The breast can be pulled away from the rest of the bird and must now be de-feathered. The feathers/skin can be removed from the breast easily pulling it away in pieces using fingers.

Note: All parts and pieces of the dove that are not to be eaten can possibly be used in other ways. In survival situations, bait for traps or for fishing. In extreme measures where the need for nutrition is great, the consumption of all but the feathers(bones included) may be necessary.

Step 6: Clean and Cook

The meat should be cleaned thoroughly, close inspection should be made to check for parasites/infected meat. Though it is rare to come across, wormy or infected meat if encountered should not be consumed.

Season to taste. Due to the lean nature of he meat I wrap each dove breast with bacon if it can be had.

Always Cook wild game thoroughly. Enjoy!

Step 7: Watch This Video to See How It's Done

Not a step, but if a picture is worth a thousand words, then a video ought to be worth at least a thousand
pictures.

Click on the video above to see how it's done. Check out my YouTube Channel to see more Videos like this one: HorseBackBob

https://www.youtube.com/user/horsebackbob

Comments

author
John_the_Builder (author)2015-02-01

I suspect it all depends on how many doves you need to process. If you had a dozen, this would be a great method. If you only have one, you would probably want to eat every available bit of meat.
I read somewhere that Birds are one of the few animals that you can eat every species of. They are all edible, unlike some animals and fish species that you have to avoid certain kinds.

author

Definitely. Think I'l have to go back next season and try a few variations in order to see how much I can weasel out of one. Sounds about right though with the bones being thin and hollowish. In my area, survival in mind, I use the leftovers in the crawfish/minnow traps. There's always a use.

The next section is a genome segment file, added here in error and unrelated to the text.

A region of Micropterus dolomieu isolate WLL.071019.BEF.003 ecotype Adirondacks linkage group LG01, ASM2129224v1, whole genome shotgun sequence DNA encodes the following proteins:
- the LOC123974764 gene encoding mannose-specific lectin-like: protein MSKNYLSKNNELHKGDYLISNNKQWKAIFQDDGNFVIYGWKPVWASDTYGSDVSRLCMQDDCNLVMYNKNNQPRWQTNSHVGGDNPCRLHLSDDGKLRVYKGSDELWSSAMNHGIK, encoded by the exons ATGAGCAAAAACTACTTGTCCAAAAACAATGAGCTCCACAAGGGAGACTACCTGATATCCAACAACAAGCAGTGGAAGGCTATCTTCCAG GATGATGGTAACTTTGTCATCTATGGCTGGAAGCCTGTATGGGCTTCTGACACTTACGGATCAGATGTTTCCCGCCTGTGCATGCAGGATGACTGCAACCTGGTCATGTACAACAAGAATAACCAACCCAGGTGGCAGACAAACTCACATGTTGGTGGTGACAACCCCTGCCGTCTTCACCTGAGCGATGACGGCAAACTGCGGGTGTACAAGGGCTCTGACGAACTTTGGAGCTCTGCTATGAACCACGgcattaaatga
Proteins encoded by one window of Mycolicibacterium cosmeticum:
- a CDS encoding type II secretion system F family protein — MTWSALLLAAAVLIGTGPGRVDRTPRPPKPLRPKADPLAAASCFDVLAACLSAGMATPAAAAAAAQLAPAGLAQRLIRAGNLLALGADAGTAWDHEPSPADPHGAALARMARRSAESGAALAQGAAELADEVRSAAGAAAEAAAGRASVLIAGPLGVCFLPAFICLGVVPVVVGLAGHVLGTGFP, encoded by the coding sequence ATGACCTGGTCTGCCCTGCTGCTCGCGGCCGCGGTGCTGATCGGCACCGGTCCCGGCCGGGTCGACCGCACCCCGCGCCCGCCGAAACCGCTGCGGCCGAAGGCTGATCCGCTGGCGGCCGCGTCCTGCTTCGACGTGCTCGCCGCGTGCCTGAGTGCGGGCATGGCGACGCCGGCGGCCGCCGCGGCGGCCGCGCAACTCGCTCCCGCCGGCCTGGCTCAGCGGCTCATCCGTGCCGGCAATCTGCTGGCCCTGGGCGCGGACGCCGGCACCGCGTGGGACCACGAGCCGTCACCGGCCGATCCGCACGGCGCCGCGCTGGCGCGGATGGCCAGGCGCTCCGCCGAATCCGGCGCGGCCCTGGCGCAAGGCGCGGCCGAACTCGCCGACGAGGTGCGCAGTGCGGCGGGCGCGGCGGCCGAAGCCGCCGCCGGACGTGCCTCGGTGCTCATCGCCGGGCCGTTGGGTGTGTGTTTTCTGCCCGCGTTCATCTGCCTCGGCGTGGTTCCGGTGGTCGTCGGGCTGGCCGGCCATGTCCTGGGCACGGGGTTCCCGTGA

author
OutdoorKid (author)2015-01-31

I'd like to say that while breasting the dove/pheasant/quail is easiest and least time consuming, you waste a lot if good meat be removing the legs and thighs. Just skinning the wingless, headless dove adds a lot more meat to your table and while isn't very pleasant, gives you a larger range of ways to cool it. For example, my family cooks the skinned quail we shoot as you would, say a thanksgiving turkey but in smaller proportions and more than just one. It is purely a suggestion coming from a 14 year old but it does have its upside.

author
HorseBackBob (author)OutdoorKid2015-01-31

I think I'll have to give that a try. Since making this video/instructables I've become aware of several more techniques that I'd had no idea existed. Going to have to be next fall when the season comes about once more though. Thanks for the info!

author
OutdoorKid (author)2015-01-31

I realize my typos are everywhere but you should get the idea. There is a lot more meat if you skin it than breast it.

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Bio: Just a former Biology Teacher that takes and makes opportunities to enjoy and learn outdoor skills. Have fun, respect nature, and if you've any ... More »